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The Coalition must protect the right to be true to our Christian faith

Thanks to Sensitive Outsider for the link.

It's quite a challenge, to make Polly Toynbee laugh. The Left-wing Guardian columnist does hysterical hyperbole – she was forced to apologise recently for comparing the Coalition's cuts to Hitler's final solution – but not humour.

I had her in stitches, however, on Christmas Eve. My claim on the Today programme that Christians were persecuted had Ms Toynbee laughing on air. Persecuted, Christians? Pull the other one. They were victims only of their delusions that God lives and life is eternal.

Miss Toynbee could not have known that later that day, Nigerian Muslims in the city of Jos would kill 32 Christians, or that attacks on two churches in a neighbouring city would leave six more dead on Christmas Day. In Iraq, Christians were keeping a low profile during the holy days, lest they once again be the target of al-Qaeda bombs, like the one that claimed dozens of lives last October. In Vietnam, a campaign of intimidation against Christians has grown vicious.

In the context of all this, the persecution of Christians in this country can, of course, seem mild, if not comical. After all, being banned from wearing a crucifix to work is nothing in comparison to being thrown into jail. Christians in Iraq face being blown up – so should we care that Christian B&B owners in Britain are being forced to allow gay couples to share a bed?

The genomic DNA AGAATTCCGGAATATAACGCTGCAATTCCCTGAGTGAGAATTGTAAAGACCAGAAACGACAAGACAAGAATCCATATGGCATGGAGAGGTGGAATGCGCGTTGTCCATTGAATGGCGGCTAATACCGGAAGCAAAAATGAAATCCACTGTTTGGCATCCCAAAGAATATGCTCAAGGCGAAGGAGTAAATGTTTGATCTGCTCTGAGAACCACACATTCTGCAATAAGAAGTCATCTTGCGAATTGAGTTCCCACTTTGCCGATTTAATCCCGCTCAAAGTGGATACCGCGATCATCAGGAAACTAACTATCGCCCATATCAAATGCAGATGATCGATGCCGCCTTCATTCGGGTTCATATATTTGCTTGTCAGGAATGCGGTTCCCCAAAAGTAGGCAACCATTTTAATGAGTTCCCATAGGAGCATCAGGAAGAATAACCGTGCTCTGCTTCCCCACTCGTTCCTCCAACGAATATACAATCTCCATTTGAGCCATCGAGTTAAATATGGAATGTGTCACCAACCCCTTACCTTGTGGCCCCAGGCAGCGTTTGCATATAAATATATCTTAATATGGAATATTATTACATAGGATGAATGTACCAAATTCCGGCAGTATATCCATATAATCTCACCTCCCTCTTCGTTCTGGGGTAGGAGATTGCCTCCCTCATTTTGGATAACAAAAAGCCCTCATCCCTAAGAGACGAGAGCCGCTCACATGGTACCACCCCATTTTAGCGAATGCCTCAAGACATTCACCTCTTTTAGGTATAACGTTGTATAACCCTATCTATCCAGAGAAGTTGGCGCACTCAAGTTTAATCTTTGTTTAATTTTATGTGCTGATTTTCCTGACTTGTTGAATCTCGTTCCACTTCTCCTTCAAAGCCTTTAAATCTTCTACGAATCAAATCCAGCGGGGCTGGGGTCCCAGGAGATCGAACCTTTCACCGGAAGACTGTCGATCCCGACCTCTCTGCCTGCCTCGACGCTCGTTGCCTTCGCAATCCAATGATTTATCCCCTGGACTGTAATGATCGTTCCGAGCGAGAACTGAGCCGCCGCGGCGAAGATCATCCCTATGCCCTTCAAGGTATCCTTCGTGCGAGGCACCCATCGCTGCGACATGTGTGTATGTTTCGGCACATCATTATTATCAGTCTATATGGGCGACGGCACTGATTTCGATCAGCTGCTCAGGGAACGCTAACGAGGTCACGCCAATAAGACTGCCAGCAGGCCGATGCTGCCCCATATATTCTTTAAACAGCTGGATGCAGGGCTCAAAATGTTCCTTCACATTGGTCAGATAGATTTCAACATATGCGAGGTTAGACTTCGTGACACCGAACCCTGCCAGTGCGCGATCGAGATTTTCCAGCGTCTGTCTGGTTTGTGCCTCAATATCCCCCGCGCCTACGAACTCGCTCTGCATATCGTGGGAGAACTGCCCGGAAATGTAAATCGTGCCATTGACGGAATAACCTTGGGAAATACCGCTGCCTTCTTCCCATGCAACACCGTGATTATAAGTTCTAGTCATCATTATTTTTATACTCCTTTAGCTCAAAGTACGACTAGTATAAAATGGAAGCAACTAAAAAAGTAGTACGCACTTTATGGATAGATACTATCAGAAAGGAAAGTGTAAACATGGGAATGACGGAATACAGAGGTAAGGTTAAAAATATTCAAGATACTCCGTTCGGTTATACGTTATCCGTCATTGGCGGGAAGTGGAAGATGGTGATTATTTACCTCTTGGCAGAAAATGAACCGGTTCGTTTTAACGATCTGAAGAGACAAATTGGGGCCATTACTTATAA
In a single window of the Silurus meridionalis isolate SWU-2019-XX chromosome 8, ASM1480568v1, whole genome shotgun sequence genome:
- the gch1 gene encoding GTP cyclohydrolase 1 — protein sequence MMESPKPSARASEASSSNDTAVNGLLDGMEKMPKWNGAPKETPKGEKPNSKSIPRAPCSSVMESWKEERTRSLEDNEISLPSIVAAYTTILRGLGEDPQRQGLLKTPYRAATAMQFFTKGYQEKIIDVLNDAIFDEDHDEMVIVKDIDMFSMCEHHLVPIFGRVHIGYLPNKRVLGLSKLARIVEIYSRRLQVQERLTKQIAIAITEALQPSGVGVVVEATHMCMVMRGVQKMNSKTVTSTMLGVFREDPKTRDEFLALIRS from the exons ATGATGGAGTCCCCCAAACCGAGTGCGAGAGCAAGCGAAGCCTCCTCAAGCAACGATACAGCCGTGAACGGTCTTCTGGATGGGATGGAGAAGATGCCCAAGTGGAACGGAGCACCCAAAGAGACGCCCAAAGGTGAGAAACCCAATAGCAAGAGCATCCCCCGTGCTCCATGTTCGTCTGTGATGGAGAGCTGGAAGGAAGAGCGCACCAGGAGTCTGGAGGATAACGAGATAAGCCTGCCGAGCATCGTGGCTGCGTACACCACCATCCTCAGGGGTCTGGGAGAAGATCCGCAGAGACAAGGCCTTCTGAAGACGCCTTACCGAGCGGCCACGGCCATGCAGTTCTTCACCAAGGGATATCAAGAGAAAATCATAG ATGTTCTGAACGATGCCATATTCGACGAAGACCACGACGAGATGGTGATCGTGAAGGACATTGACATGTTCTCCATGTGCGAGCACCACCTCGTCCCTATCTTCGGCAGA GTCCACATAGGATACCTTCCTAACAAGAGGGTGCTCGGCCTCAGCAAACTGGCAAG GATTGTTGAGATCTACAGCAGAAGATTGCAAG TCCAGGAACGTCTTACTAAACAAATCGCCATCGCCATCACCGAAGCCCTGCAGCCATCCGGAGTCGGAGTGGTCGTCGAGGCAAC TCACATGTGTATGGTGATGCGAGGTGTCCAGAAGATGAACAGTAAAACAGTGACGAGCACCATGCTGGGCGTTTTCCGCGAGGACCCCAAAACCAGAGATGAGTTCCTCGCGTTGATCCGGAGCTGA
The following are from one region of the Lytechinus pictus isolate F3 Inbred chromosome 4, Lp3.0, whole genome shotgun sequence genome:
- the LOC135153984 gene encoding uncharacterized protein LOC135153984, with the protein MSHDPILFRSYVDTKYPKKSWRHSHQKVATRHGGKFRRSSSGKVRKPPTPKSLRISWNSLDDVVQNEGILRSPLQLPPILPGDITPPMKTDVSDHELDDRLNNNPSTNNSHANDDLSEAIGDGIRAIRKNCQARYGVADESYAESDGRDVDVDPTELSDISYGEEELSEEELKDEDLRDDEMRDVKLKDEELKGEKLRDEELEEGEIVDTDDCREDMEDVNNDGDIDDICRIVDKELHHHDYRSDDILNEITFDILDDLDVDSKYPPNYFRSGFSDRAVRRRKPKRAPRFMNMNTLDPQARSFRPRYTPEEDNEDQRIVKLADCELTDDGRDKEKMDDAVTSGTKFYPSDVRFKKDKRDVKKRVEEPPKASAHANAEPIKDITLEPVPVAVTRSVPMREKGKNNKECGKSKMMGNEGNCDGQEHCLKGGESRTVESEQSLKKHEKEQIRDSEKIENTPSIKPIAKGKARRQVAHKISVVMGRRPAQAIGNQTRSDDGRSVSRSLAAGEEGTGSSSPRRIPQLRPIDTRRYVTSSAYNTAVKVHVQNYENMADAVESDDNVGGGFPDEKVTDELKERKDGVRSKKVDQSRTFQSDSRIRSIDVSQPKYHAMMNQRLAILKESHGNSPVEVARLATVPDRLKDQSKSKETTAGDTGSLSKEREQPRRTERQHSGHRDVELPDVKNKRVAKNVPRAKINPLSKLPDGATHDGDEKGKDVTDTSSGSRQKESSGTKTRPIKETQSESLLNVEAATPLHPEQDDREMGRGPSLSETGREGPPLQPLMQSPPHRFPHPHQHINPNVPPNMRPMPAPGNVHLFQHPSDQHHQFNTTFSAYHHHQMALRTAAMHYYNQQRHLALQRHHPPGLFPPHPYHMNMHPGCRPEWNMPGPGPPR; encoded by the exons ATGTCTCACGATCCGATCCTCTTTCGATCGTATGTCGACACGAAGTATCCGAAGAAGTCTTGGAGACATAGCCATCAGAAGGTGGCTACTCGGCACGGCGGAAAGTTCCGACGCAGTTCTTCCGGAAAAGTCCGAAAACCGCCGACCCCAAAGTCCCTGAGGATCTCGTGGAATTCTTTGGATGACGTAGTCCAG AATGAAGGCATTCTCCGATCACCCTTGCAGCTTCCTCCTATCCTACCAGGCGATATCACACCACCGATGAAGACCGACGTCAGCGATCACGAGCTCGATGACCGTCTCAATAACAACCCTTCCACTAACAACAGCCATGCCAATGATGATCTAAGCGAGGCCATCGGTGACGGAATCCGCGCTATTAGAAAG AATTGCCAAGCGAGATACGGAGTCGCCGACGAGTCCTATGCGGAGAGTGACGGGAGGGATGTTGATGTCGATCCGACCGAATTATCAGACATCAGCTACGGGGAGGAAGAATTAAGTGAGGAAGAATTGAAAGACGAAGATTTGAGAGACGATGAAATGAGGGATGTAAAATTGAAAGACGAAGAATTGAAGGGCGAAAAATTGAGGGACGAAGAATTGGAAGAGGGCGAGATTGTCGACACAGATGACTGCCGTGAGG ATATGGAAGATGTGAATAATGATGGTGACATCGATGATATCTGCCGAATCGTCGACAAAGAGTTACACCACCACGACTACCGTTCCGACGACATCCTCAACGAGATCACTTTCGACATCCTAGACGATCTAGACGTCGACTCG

Yet Christians should not accept intolerance at home simply because it carries less risk than abroad. When their institutions are forced to adopt secular standards in everything from rules of employment to selection of intake, the community should speak up for a fair society in which secularist values do not automatically trump Christian values. This message, most recently issued by the Bishop of Winchester, should strike a chord with Christians and also, as is clear in Lord Justice Woolf's support of it, with anyone who believes in the rule of common sense rather than liberal bias.

Common sense dictates that in a nation where the great majority, in poll after poll, still describe themselves as Christian, displays of Christian culture in public spaces should be welcome. These displays, in the form of wearing a crucifix to work or the saying of grace before an official banquet, remind us of a rich common tradition, and should be cherished for binding disparate elements, from shoppers at Selfridges to Heathrow baggage handlers. Similarly, it is common sense to respect Christian values, even when these clash with the prevailing liberal consensus. Whether they be about the sanctity of marriage or of life, these values prod us to review our me-centred culture, with its excesses and demands for instant gratification.

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